• Increased diversity in hiring and recruitment – Black, Asian, Hispanic, and American Indian recruits entering the academy increased from 52% in 2016 to 81% in 2023. 
  • Reduction in Officer Involved Shootings – Officer-involved shootings have decreased by 50% in the 7 years since the beginning of the Department of Justice review compared with the 7 years leading up to it. 
  • Increased Transparency – The SFPD holds town hall meetings and releases body-worn camera footage within 10 days of an officer-involved shooting incident.  
  • Enhanced De-escalation Training The SFPD expanded de-escalation training for officers, including adopting Critical Mindset training, emphasizing planning and coordination to resolve potentially high-risk situations safely. Around 99% of officers are trained on the 10-hour Crisis Intervention Training course. 
  • Expanding Community Engagement – The SFPD launched the Community Engagement Division and increased partnerships with community leaders across the city, including in neighborhoods with residents that have had longstanding distrust of law enforcement.  
  • Accountability The SFPD established a new use of force data collection system, enabling analysis and transparency in tracking uses of force.  
  • Racial Equity – The SFPD generated the Department’s first Racial Equity Action Plan and launched the Department’s Office of Racial Equity. The SFPD is working with academic partners to better understand the causes of disparities in contacts with the public. 

California Attorney General Rob Bonta’s Department of Justice will review the SFPD’s reform submissions over the next few months and issue a report on the final status of the Collaborative Reform Initiative.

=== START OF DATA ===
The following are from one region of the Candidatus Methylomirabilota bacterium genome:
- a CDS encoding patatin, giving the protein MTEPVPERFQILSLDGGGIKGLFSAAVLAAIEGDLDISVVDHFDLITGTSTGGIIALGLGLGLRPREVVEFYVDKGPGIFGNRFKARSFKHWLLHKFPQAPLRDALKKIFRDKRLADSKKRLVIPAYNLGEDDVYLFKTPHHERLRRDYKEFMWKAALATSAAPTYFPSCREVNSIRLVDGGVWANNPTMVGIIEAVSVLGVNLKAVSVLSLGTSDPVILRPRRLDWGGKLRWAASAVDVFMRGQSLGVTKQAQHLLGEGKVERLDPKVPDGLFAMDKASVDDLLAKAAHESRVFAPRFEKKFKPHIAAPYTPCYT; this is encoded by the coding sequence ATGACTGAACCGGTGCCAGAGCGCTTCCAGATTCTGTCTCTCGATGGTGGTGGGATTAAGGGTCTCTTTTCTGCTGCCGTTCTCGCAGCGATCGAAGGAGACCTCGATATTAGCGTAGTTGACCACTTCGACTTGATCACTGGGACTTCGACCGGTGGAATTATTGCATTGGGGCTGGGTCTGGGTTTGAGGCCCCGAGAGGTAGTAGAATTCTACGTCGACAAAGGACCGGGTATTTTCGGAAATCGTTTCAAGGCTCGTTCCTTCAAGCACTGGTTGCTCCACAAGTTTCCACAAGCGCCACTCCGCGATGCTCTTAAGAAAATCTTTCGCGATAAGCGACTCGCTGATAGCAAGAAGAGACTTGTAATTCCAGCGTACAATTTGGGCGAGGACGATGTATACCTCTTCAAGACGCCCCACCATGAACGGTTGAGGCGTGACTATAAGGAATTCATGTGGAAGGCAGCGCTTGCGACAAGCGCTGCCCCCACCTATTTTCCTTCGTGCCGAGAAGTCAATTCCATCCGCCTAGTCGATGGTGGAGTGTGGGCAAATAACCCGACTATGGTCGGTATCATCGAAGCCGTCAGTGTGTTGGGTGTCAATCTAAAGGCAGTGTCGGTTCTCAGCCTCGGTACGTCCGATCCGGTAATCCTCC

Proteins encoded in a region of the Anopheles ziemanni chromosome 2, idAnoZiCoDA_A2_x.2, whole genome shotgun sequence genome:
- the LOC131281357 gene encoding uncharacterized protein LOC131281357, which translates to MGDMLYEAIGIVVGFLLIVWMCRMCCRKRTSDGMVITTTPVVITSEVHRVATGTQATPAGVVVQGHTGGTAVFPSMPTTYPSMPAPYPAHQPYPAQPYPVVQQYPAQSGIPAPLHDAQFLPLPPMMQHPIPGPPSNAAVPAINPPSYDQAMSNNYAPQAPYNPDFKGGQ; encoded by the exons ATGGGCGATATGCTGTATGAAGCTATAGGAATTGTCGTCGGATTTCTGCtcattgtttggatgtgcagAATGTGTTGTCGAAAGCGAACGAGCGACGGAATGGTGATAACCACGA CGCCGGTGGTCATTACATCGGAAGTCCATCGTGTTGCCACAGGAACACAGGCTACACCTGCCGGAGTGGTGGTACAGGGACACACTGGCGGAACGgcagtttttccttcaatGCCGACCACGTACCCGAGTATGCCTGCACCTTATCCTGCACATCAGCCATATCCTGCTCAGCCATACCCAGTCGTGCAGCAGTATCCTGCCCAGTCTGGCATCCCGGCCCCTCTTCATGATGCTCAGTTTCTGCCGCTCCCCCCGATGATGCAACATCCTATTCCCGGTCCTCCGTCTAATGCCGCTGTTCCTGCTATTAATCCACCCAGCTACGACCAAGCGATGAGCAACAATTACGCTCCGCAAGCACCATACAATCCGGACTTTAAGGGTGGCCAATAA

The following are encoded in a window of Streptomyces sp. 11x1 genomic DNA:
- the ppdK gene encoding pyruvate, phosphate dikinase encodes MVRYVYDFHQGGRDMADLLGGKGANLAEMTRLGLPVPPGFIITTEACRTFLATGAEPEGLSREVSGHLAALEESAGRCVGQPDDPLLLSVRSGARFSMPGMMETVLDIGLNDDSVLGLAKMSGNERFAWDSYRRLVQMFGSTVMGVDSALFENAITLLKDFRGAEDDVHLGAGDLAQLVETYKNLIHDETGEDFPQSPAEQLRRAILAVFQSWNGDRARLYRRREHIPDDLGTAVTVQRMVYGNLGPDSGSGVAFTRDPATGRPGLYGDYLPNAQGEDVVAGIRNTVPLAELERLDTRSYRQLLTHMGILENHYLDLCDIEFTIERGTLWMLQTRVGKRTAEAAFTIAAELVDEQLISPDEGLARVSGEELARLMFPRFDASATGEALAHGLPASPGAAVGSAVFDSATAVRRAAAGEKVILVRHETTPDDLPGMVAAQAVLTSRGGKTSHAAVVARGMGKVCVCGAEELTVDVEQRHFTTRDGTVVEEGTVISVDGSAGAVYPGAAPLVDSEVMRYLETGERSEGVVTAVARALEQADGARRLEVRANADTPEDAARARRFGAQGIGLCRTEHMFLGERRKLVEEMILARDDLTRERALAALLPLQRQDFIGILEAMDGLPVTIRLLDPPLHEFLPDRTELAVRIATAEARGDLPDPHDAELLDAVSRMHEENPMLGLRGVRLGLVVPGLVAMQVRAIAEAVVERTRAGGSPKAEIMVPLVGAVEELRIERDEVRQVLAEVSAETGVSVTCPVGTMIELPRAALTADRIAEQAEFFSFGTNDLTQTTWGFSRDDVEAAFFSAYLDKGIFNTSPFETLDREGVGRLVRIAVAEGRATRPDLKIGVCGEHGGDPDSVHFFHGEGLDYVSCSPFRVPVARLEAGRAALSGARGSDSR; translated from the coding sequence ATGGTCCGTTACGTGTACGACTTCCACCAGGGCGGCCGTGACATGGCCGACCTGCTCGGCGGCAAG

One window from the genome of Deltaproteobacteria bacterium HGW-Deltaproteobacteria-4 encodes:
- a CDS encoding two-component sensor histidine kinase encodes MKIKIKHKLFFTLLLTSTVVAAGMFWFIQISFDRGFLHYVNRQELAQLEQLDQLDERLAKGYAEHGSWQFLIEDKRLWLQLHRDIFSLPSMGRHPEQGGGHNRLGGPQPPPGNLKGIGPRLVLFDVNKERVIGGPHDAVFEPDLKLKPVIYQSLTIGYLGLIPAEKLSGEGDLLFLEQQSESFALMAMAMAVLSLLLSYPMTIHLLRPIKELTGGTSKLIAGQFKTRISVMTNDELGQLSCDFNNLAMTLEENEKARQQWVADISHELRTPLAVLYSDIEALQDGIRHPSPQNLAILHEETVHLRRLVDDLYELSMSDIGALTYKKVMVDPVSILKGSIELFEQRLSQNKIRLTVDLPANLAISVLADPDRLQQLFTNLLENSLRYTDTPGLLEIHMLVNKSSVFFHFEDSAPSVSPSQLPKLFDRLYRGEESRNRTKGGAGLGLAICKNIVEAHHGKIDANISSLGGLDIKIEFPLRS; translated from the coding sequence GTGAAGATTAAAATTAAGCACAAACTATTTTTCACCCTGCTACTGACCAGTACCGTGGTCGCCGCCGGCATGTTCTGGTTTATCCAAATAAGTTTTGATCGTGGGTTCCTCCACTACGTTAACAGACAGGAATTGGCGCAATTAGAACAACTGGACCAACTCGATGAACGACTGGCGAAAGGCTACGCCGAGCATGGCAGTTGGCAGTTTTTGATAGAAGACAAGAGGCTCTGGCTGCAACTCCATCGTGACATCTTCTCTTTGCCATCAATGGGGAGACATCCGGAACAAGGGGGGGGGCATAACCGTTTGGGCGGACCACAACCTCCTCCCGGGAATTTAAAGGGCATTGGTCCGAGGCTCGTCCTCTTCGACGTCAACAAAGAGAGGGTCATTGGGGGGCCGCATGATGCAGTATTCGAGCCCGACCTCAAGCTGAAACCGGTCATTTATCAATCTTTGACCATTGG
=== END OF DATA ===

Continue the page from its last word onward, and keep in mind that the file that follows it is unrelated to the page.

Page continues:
“I am immensely proud of the extraordinary strides made by the San Francisco Police Department in completing and submitting 272 recommendations for reform,” said State Controller Malia Cohen. “During my tenure as a member of the Board of Supervisors and President of the Police Commission, we sought to lay the groundwork for meaningful change that is now coming to fruition. This milestone is not just a testament to the department's dedication to progress but also to the community's resilience and unwavering demand for justice and accountability. It is a privilege to witness such a historic transformation, ensuring that our law enforcement upholds the highest standards of community service and integrity."

Mayor Breed and Chief Scott are committed to sustaining the reform work in the years to come. The SFPD has established a team that will review and ensure all of the recommendations are closely monitored and updated to account for any changes in the law or department policy.  Many of the SFPD’s practices have since been adopted as state law, including bans on shooting at vehicles, bans on choke holds, and a required de-escalation policy.

These reform efforts have happened alongside a time when San Francisco has seen some of its lowest crime rates in recent history. In the first quarter (Jan 1-March 31) of 2024, property crime is down 32% and violent crime is down 14% compared to the first quarter of 2023. This builds on major improvements seen in 2023, when the City saw decade low crime rates, except for 2020 during the pandemic shutdown.